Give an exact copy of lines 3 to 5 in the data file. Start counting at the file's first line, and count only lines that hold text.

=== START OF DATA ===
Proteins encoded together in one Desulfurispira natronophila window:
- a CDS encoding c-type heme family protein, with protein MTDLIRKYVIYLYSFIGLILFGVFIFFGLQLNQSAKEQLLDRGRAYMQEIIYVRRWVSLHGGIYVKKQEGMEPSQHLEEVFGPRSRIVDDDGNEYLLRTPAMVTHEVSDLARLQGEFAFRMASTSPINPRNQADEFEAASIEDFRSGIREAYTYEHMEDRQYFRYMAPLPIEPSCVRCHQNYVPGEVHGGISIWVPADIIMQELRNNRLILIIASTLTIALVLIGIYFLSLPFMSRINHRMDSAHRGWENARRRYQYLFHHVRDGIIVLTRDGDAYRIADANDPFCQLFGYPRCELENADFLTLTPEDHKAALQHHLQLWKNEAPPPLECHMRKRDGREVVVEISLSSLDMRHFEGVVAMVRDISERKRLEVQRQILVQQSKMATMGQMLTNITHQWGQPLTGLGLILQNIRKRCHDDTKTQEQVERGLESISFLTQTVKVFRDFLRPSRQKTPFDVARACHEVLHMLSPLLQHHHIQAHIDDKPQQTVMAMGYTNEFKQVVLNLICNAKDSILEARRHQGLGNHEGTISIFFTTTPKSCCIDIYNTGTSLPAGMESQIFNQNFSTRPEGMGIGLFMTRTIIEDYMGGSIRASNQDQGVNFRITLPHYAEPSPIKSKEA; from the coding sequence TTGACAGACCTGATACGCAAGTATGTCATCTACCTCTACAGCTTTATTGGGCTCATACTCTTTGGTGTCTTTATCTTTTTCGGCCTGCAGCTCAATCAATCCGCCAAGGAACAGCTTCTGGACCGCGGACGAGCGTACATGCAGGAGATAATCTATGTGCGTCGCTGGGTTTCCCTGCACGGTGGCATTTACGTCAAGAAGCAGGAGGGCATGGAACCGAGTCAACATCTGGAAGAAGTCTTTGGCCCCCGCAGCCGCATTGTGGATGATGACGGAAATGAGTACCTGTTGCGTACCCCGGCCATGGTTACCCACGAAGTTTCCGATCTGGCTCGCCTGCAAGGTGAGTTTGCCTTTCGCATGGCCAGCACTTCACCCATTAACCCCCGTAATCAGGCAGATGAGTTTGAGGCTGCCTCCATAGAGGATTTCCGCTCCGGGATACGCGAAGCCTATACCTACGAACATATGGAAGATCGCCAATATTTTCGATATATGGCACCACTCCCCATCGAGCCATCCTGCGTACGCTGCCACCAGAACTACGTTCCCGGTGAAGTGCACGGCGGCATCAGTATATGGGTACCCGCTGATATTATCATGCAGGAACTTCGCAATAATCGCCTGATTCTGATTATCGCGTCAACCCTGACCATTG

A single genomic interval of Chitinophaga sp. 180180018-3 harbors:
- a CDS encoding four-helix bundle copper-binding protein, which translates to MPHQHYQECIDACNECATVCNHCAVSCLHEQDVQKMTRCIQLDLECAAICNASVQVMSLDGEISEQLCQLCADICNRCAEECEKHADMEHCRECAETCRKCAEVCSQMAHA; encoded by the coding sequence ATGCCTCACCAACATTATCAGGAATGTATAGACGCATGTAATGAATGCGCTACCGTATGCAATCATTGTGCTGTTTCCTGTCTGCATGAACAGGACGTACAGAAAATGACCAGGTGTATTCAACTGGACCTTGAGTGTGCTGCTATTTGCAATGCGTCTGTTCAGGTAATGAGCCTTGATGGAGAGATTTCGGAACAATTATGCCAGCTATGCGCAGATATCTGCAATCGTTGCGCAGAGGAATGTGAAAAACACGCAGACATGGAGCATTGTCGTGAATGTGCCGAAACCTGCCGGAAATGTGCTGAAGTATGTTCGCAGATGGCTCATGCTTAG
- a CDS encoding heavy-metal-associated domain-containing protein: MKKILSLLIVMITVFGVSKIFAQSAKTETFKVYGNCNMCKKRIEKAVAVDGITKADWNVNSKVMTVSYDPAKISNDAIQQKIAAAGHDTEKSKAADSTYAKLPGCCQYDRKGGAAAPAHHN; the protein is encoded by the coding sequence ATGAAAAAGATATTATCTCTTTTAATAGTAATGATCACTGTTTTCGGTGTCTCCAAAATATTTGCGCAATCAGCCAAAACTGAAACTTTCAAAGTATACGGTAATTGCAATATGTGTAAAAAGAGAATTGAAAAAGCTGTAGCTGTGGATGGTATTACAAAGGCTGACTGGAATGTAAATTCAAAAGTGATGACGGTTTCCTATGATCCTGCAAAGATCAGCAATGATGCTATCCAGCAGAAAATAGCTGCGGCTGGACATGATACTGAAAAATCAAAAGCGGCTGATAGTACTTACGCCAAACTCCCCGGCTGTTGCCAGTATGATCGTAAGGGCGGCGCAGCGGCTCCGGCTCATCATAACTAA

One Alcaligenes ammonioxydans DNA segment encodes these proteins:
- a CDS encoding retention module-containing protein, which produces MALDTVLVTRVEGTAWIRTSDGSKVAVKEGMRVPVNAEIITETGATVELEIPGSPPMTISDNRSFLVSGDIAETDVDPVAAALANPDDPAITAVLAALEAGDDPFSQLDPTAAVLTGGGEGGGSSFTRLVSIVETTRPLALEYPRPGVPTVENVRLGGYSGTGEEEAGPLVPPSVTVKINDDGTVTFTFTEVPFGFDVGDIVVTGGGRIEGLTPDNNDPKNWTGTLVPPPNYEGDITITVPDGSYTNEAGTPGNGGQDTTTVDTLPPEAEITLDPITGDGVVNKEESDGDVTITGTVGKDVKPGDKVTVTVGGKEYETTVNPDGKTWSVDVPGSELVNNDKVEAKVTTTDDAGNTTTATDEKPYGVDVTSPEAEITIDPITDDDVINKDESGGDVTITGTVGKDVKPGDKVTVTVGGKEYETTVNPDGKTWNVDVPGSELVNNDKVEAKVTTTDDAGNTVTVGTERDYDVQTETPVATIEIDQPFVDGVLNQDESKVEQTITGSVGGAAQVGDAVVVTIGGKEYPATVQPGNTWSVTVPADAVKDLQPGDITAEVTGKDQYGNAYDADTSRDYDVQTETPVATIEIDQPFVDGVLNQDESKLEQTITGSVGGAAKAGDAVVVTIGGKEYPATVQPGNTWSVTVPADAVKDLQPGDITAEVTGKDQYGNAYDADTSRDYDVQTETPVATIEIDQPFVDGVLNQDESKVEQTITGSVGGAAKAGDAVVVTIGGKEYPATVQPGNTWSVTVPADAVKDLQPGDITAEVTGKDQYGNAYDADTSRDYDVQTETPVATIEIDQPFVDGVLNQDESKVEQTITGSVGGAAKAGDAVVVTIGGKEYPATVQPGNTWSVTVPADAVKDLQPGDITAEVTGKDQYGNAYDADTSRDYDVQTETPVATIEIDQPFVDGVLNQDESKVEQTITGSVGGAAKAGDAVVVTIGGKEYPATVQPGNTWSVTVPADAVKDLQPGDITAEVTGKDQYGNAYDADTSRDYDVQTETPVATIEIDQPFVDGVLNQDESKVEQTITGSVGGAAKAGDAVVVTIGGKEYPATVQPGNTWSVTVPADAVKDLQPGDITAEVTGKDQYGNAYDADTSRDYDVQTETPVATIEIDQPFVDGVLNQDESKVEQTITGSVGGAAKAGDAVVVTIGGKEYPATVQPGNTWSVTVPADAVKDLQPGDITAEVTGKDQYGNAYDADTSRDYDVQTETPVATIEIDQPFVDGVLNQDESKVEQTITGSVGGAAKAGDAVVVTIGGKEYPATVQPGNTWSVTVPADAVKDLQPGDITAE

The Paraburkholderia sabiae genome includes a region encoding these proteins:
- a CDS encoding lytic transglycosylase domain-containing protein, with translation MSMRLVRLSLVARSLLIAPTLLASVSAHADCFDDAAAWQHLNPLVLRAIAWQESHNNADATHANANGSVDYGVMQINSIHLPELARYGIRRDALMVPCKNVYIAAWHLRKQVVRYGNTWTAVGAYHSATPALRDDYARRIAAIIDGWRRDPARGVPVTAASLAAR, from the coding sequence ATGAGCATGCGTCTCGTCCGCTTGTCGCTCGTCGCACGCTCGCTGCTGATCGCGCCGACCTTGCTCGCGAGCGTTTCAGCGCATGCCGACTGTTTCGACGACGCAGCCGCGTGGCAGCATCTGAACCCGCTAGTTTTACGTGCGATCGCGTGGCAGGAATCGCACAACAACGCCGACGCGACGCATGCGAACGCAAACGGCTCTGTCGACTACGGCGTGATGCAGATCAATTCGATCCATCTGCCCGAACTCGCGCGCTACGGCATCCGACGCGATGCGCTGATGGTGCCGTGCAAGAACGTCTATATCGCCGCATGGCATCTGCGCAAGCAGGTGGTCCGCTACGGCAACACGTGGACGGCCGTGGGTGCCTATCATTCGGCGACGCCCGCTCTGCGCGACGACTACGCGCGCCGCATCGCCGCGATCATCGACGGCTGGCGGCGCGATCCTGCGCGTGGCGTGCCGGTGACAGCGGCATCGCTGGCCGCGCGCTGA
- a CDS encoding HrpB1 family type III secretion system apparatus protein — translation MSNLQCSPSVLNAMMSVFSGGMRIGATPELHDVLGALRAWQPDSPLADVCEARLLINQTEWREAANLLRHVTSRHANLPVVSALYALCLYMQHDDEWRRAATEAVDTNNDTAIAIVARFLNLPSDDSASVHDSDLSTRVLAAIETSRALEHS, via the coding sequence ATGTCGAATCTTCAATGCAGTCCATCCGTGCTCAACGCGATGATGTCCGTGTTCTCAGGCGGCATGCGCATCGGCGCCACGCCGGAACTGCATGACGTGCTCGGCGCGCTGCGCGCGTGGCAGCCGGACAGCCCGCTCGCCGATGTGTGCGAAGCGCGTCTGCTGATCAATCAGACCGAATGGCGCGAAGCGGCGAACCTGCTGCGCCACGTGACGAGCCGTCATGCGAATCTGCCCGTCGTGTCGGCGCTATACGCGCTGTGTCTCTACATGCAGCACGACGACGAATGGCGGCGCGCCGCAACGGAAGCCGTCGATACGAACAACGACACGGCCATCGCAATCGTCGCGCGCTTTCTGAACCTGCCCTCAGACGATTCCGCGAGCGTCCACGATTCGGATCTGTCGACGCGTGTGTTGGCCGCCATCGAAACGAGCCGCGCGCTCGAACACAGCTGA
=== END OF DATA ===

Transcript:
A single genomic interval of Chitinophaga sp. 180180018-3 harbors:
- a CDS encoding four-helix bundle copper-binding protein, which translates to MPHQHYQECIDACNECATVCNHCAVSCLHEQDVQKMTRCIQLDLECAAICNASVQVMSLDGEISEQLCQLCADICNRCAEECEKHADMEHCRECAETCRKCAEVCSQMAHA; encoded by the coding sequence ATGCCTCACCAACATTATCAGGAATGTATAGACGCATGTAATGAATGCGCTACCGTATGCAATCATTGTGCTGTTTCCTGTCTGCATGAACAGGACGTACAGAAAATGACCAGGTGTATTCAACTGGACCTTGAGTGTGCTGCTATTTGCAATGCGTCTGTTCAGGTAATGAGCCTTGATGGAGAGATTTCGGAACAATTATGCCAGCTATGCGCAGATATCTGCAATCGTTGCGCAGAGGAATGTGAAAAACACGCAGACATGGAGCATTGTCGTGAATGTGCCGAAACCTGCCGGAAATGTGCTGAAGTATGTTCGCAGATGGCTCATGCTTAG
- a CDS encoding heavy-metal-associated domain-containing protein: MKKILSLLIVMITVFGVSKIFAQSAKTETFKVYGNCNMCKKRIEKAVAVDGITKADWNVNSKVMTVSYDPAKISNDAIQQKIAAAGHDTEKSKAADSTYAKLPGCCQYDRKGGAAAPAHHN; the protein is encoded by the coding sequence ATGAAAAAGATATTATCTCTTTTAATAGTAATGATCACTGTTTTCGGTGTCTCCAAAATATTTGCGCAATCAGCCAAAACTGAAACTTTCAAAGTATACGGTAATTGCAATATGTGTAAAAAGAGAATTGAAAAAGCTGTAGCTGTGGATGGTATTACAAAGGCTGACTGGAATGTAAATTCAAAAGTGATGACGGTTTCCTATGATCCTGCAAAGATCAGCAATGATGCTATCCAGCAGAAAATAGCTGCGGCTGGACATGATACTGAAAAATCAAAAGCGGCTGATAGTACTTACGCCAAACTCCCCGGCTGTTGCCAGTATGATCGTAAGGGCGGCGCAGCGGCTCCGGCTCATCATAACTAA